|Germany Table of Contents
The crash of 1873 and the subsequent depression began the gradual dissolution of Bismarck's alliance with the National Liberals that had begun after his triumphs of 1866. In the late 1870s, Bismarck began negotiations with the economically protectionist Conservative Party and Center Party toward the formation of a new government coalition. Conservative electoral gains and National Liberal losses in 1879 brought a conservative coalition to power. Bismarck then abandoned his former allies in the National Liberal Party and put in place a system of tariffs that benefited the landed gentry of eastern Prussia--threatened by imports of cheaper grains from Russia and the United States--and industrialists who were afraid to compete with cheaper foreign manufactured goods and who believed they needed more time to establish themselves.
Bismarck's alliance with the Prussian landowning class and powerful industrialists and the parties representing their interests had profound social effects. From that point on, conservative groups had the upper hand in German society. The German middle class began to imitate its conservative social superiors rather than attempt to impose its own liberal, middle-class values on Germany. The prestige of the military became so great that many middle-class males sought to enhance their social standing by becoming officers in the reserves. The middle classes also became more susceptible to the nationalistic clamor for colonies and "a place in the sun" that was to become ever more virulent in the next few decades.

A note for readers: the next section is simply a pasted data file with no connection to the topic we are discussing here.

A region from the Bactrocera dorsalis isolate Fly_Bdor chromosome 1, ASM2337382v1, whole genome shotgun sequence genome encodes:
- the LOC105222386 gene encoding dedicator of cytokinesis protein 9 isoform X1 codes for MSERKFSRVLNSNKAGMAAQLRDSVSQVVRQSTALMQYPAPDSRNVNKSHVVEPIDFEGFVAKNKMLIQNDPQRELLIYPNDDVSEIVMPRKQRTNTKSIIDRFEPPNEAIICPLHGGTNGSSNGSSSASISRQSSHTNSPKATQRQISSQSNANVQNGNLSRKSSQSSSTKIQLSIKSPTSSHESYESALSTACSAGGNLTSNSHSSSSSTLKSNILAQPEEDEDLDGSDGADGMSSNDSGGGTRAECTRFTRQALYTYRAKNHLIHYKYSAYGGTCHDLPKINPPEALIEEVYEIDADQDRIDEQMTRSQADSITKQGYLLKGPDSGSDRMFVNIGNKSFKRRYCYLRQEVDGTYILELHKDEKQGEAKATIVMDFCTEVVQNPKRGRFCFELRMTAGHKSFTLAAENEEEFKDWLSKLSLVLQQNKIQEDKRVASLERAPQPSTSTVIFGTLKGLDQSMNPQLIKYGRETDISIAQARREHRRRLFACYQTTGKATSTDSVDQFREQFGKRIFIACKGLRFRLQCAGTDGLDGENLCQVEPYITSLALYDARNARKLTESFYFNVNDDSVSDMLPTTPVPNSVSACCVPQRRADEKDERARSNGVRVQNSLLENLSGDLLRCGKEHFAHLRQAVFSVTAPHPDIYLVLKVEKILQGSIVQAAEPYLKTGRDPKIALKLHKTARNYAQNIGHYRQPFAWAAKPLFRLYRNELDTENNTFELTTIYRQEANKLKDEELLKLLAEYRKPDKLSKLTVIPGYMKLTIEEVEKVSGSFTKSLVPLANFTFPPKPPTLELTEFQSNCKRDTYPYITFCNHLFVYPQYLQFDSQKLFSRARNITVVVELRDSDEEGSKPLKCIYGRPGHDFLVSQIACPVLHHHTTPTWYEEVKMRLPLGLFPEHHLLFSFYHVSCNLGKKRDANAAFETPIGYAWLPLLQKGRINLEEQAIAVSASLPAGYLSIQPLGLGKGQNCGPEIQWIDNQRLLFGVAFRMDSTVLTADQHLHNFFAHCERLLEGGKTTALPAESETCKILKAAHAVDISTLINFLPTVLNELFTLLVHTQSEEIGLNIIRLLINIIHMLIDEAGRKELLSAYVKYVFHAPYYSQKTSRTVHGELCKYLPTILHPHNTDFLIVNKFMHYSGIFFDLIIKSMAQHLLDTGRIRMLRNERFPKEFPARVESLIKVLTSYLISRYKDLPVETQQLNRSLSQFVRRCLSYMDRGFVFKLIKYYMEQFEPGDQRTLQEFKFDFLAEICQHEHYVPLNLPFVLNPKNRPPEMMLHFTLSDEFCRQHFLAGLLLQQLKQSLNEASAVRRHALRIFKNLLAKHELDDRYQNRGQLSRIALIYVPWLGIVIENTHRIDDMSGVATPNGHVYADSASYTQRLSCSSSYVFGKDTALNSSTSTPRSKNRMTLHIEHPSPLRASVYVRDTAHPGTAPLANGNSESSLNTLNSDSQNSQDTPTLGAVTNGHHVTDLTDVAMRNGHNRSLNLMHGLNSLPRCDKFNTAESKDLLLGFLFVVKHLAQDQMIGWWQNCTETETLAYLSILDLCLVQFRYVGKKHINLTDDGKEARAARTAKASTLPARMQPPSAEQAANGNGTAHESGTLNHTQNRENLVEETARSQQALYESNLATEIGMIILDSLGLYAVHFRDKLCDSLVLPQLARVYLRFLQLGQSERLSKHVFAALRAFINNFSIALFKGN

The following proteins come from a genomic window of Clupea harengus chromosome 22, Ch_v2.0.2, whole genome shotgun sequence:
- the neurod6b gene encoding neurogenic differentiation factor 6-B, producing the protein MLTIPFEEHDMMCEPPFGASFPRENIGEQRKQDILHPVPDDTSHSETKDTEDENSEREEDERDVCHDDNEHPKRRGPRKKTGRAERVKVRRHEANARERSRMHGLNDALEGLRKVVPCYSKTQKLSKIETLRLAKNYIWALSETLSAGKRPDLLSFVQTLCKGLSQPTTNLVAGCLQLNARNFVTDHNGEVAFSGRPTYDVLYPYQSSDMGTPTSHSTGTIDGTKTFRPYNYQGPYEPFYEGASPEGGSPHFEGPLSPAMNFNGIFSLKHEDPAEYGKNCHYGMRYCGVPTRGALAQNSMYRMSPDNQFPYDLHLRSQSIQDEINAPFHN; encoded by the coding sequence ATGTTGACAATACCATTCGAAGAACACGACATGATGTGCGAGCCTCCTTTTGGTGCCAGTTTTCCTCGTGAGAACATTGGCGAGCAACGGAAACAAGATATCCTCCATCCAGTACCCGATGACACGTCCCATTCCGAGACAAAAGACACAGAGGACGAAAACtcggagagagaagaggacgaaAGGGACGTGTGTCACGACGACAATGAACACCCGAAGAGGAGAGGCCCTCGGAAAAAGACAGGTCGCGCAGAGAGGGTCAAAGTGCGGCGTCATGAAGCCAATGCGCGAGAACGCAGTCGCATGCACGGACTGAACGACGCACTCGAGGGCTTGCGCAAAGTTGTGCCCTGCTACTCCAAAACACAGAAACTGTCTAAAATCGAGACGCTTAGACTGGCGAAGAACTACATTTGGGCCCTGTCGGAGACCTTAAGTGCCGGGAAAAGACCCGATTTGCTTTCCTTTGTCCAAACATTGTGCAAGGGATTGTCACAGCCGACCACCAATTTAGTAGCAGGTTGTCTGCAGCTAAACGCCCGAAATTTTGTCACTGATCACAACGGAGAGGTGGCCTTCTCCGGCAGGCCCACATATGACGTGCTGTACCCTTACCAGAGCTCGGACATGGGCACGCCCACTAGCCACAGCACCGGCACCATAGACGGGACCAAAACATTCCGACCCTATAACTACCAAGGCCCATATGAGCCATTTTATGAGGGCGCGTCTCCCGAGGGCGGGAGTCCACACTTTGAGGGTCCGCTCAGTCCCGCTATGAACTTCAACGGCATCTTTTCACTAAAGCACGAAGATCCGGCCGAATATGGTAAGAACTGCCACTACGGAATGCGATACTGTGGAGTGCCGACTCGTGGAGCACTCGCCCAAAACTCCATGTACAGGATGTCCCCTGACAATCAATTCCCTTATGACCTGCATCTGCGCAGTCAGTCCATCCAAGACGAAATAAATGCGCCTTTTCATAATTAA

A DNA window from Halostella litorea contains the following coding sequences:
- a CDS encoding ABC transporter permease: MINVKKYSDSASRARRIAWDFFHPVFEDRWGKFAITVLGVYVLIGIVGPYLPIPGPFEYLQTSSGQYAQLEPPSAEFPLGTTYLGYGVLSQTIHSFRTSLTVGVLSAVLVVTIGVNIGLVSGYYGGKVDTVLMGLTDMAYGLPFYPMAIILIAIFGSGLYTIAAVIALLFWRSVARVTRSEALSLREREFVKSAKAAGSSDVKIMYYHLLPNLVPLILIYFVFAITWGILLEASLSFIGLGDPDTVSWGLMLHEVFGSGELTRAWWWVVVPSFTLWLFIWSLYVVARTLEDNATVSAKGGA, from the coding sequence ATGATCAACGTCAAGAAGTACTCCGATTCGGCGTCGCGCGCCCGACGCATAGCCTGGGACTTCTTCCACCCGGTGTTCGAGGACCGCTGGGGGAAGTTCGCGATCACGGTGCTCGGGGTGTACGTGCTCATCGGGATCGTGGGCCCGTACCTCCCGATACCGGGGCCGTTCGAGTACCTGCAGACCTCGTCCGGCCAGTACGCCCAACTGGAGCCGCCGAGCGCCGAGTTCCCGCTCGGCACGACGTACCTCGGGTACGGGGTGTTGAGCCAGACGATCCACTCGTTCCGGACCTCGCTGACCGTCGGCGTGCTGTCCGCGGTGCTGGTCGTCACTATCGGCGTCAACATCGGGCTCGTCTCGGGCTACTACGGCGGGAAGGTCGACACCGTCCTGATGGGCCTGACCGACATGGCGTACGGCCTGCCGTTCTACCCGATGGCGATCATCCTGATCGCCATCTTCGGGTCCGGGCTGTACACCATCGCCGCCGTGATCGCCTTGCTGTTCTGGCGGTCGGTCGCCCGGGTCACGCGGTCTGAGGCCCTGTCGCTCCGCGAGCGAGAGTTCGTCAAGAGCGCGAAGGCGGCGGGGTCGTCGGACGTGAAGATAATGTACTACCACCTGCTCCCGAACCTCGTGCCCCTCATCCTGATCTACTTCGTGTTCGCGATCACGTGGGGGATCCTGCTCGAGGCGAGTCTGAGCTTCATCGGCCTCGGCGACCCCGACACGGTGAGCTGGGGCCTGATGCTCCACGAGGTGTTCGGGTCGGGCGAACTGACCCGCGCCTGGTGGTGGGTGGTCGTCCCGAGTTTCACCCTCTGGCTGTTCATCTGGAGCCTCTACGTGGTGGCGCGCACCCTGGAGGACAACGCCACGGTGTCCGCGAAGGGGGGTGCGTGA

Source: U.S. Library of Congress